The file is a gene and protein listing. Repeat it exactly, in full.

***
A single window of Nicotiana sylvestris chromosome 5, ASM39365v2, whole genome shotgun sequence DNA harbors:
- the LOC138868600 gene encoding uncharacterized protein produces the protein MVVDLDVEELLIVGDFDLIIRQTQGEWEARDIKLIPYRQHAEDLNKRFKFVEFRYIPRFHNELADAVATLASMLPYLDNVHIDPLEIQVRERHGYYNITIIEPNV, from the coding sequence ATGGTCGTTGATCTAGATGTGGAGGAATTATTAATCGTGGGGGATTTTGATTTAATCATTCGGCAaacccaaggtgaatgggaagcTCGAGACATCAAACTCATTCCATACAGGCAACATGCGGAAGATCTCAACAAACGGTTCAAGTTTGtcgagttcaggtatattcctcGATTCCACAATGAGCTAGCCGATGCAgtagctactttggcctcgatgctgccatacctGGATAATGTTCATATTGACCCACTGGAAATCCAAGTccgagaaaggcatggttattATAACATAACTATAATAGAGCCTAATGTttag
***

A single window of Nicotiana sylvestris chromosome 5, ASM39365v2, whole genome shotgun sequence DNA harbors:
- the LOC138868600 gene encoding uncharacterized protein produces the protein MVVDLDVEELLIVGDFDLIIRQTQGEWEARDIKLIPYRQHAEDLNKRFKFVEFRYIPRFHNELADAVATLASMLPYLDNVHIDPLEIQVRERHGYYNITIIEPNV, from the coding sequence ATGGTCGTTGATCTAGATGTGGAGGAATTATTAATCGTGGGGGATTTTGATTTAATCATTCGGCAaacccaaggtgaatgggaagcTCGAGACATCAAACTCATTCCATACAGGCAACATGCGGAAGATCTCAACAAACGGTTCAAGTTTGtcgagttcaggtatattcctcGATTCCACAATGAGCTAGCCGATGCAgtagctactttggcctcgatgctgccatacctGGATAATGTTCATATTGACCCACTGGAAATCCAAGTccgagaaaggcatggttattATAACATAACTATAATAGAGCCTAATGTttag